Generic options provide limited savings for expensive drugs
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Generic drug options did not reduce prices paid for the cancer therapy imatinib (Gleevec), according to a Health Affairs study released today in its May issue.

After nearly two years of generic competition the price for a month of treatment dropped by only 10 percent, according to authors from Vanderbilt University School of Medicine (VUSM) and University of North Carolina at Chapel Hill.

“Most estimates of price reductions due to generic entry assume prices will drop by as much as 80 percent,” said senior author Stacie Dusetzina, Ph.D., associate professor of Health Policy at VUSM. “Obviously we aren’t even close to that mark.”

Not only are prices remaining high during that period, doctors were initially slow to prescribe the generic treatment, she said.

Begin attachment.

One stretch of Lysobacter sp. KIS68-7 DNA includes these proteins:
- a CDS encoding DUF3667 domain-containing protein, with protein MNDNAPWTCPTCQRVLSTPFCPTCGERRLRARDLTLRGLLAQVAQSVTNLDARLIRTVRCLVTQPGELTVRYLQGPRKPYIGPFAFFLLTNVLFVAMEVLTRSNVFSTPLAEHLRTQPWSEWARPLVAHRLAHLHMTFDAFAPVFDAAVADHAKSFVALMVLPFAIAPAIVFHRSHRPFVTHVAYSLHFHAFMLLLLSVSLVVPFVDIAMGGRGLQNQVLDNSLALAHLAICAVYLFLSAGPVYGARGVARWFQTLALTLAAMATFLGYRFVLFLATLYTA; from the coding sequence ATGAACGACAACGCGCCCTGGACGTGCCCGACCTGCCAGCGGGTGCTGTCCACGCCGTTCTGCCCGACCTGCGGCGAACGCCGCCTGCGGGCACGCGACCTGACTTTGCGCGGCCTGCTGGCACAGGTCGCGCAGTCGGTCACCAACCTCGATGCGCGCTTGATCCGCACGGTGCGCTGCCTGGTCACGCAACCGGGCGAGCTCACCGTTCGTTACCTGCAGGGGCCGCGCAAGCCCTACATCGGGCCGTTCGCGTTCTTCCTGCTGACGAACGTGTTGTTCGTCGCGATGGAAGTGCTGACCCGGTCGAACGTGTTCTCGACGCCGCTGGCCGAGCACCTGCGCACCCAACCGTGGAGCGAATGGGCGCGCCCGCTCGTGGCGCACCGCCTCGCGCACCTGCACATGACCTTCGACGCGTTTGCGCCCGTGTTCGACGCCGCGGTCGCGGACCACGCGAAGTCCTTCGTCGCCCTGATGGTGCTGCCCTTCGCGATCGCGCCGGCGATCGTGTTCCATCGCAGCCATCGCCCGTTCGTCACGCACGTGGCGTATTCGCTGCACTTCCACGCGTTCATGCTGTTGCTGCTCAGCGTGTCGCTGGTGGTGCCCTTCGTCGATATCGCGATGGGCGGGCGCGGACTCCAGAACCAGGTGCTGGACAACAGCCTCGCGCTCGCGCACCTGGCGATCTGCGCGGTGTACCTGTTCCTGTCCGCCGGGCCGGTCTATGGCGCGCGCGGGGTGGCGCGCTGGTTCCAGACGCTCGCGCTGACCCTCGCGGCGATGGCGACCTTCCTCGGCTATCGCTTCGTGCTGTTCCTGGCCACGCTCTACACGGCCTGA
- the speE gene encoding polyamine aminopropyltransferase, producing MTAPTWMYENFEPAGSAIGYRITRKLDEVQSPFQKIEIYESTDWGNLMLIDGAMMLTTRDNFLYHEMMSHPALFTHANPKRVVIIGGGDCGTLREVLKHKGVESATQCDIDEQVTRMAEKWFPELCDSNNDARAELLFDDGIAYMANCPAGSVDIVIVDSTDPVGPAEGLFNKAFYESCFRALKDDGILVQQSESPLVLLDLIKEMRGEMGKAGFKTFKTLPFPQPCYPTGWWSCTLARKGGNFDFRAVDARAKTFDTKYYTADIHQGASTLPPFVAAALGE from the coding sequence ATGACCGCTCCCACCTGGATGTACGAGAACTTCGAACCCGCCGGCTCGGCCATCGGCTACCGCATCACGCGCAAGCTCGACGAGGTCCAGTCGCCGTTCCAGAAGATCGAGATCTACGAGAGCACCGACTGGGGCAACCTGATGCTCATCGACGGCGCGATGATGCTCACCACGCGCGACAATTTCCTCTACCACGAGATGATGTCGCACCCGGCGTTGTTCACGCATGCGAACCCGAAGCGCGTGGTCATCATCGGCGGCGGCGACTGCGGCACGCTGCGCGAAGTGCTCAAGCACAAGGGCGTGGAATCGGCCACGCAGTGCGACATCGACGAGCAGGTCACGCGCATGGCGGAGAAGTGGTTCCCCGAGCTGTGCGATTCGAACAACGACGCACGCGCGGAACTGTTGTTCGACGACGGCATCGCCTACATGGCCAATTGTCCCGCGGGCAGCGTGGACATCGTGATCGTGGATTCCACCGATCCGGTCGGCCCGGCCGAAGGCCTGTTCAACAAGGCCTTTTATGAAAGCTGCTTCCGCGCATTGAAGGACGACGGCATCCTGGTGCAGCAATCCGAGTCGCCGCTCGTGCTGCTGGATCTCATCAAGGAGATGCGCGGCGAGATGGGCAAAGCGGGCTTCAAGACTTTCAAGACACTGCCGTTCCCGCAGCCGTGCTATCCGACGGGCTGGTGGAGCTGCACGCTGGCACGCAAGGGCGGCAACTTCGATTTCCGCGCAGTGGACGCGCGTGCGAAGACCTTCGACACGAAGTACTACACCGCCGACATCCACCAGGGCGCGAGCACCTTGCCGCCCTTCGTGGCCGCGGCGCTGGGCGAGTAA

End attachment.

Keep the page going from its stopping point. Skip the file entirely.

Gleevec, the poster child for effective cancer therapies, became available in 2001 and changed chronic myeloid leukemia from a condition with a short life expectancy into a manageable chronic disease.

Because patients typically take Gleevec every day for the rest of their lives, costs of treatment can be a significant burden.

It was priced at nearly $4,000 per bottle when it came on the market in 2001 and that price escalated to nearly $10,000 per bottle

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